// if no UUID given, one will be generated for you
let uuid = "b6565df-af19-4645-9f98-e6a8b8c13b58".to_string();

// create the nexus using the vector of child devices
let nexus = nexus_create("mynexus", 4096, 131_027, Some(uuid),  &children).await.unwrap();

// open a block descriptor
let bd = Descriptor::open(&nexus, true).unwrap();

// only use DMA buffers to issue IO, as its a member of the opened device
// alignment is handled implicitly
let mut buf = bd.dma_zmalloc(4096).unwrap();

// fill the buffer with a know value

// write out the buffer to the nexus, all child devices will receive the
// same IO. Put differently. A single IO becomes three IOs
bd.write_at(0, &mut buf).await.unwrap();

// fill the buffer with zeros and read back the data
bd.read_at(0, &mut buf).await.unwrap();

// verify that the buffer is filled with what wrote previously
buf.as_slice().into_iter().map(|b| assert_eq!(b, 0xff)).for_each(drop);

We think this can help a lot of database projects as well, where they typically have all the smarts in their database engine and they want the most simple (but fast) storage device. For a more elaborate example see some of the tests in mayastor/tests.

To communicate with the children, the Nexus uses industry standard protocols. The Nexus supports direct access to local storage and remote storage using NVMe-oF TCP. Another advantage of the implementation is that if you were to remove the Nexus from the data path, you would still be able to access your data as if Mayastor was not there.

The Nexus itself does not store any data and in its most simplistic form the Nexus is a proxy towards real storage devices where the transport may vary. It can however, as mentioned, "transform" the data, which makes it possible to store copies of your data within different cloud systems. One of the other ideas we have is to write a block device on top of a S3 bucket such that you can create PVCs from Minio, AWS or any other compatible S3 bucket. This simplifies the replication model for the Nexus itself somewhat but creates a bit more on the buffering side of things. What model fits best for you? You get to decide!

Local storage

If you do not have a storage system, and just have local storage, i.e block devices attached to your system, we can consume these and make a "storage system" out of these local devices such that you can leverage features like snapshots, clones, thin provisioning, and the likes. Our K8s tutorial does that under the water today. Currently, we are working on exporting your local storage implicitly when needed, such that you can share storage between nodes. This means that your application, when re-scheduled, can still connect to your local storage except for the fact that it is not local anymore.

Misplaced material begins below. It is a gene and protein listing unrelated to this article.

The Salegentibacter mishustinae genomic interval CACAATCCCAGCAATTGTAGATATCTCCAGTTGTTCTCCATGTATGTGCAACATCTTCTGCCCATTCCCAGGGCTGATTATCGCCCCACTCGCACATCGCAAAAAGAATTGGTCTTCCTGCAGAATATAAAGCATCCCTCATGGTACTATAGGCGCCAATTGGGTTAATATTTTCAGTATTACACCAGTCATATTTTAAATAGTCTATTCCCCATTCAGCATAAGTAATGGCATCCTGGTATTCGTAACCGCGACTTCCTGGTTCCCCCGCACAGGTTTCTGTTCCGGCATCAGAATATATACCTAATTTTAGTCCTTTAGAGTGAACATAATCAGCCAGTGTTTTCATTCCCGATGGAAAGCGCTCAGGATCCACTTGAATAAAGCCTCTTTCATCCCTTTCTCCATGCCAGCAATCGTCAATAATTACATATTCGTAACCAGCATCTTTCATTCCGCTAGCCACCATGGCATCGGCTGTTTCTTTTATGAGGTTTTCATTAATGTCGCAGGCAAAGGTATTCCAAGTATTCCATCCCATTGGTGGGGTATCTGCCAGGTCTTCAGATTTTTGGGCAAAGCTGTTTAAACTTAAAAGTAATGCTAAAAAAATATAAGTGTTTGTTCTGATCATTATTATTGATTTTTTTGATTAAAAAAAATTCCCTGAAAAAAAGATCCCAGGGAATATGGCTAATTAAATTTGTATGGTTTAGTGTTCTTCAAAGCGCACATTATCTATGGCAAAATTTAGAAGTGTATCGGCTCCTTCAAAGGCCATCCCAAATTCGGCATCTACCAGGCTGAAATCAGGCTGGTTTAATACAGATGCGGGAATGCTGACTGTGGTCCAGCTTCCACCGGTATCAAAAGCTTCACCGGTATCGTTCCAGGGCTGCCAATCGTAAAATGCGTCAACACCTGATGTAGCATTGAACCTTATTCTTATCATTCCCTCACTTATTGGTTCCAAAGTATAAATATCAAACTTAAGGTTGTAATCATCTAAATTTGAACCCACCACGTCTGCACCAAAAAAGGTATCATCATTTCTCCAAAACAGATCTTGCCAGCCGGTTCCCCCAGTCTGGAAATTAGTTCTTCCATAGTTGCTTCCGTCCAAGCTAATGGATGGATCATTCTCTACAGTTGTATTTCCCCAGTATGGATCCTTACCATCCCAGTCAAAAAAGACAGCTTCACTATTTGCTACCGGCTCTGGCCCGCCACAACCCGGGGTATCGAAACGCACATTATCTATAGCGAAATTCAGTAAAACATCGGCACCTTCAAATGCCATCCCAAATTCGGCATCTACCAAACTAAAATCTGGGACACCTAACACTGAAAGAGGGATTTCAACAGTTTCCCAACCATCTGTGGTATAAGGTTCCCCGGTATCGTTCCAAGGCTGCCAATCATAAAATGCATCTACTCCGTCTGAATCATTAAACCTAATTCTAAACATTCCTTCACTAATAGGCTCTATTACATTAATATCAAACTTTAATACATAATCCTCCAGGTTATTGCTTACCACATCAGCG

Similarly, if you do not want to use anything other than local storage, you can still use Mayastor to provide you with additional functionality that otherwise would require you setup kernel specific features like LVM for example.

Exporting the Nexus

The primary focus of development is using NVMe as a transport protocol. The Nexus uses NVMe-oF to replicate a volume's data to multiple devices on multiple nodes (if required).


Although a client for gRPC server is not required for the product, it is important for testing and troubleshooting. The client allows you to manage storage pools and replicas and just use `--help` option if you are not sure how to use it. CSI services are not covered by the client.

In following example of a client session is assumed that mayastor has been started and is running:

$ dd if=/dev/zero of=/tmp/disk bs=1024 count=102400
102400+0 records in
102400+0 records out
104857600 bytes (105 MB, 100 MiB) copied, 0.235195 s, 446 MB/s
$ sudo losetup /dev/loop8 /tmp/disk
$ io-engine-client pool create tpool /dev/loop8
$ io-engine-client pool list
NAME                 STATE        CAPACITY         USED   DISKS
tpool                0            96.0 MiB          0 B   tpool
$ io-engine-client replica create tpool replica1 --size=10
$ io-engine-client replica create tpool replica2 --size=1000 --thin
$ io-engine-client replica list
POOL                 NAME                 THIN           SIZE
tpool                replica1             false       10.0 MiB
tpool                replica2             true         1.0 GiB
$ io-engine-client replica destroy tpool replica1
$ io-engine-client replica destroy tpool replica2
$ io-engine-client replica list
No replicas have been created
$ io-engine-client pool destroy tpool



Mayastor is developed under Apache 2.0 license at the project level. Some components of the project are derived from other open source projects and are distributed under their respective licenses.


Unless you explicitly state otherwise, any contribution intentionally submitted for inclusion in Mayastor by you, as defined in the Apache-2.0 license, licensed as above, without any additional terms or conditions.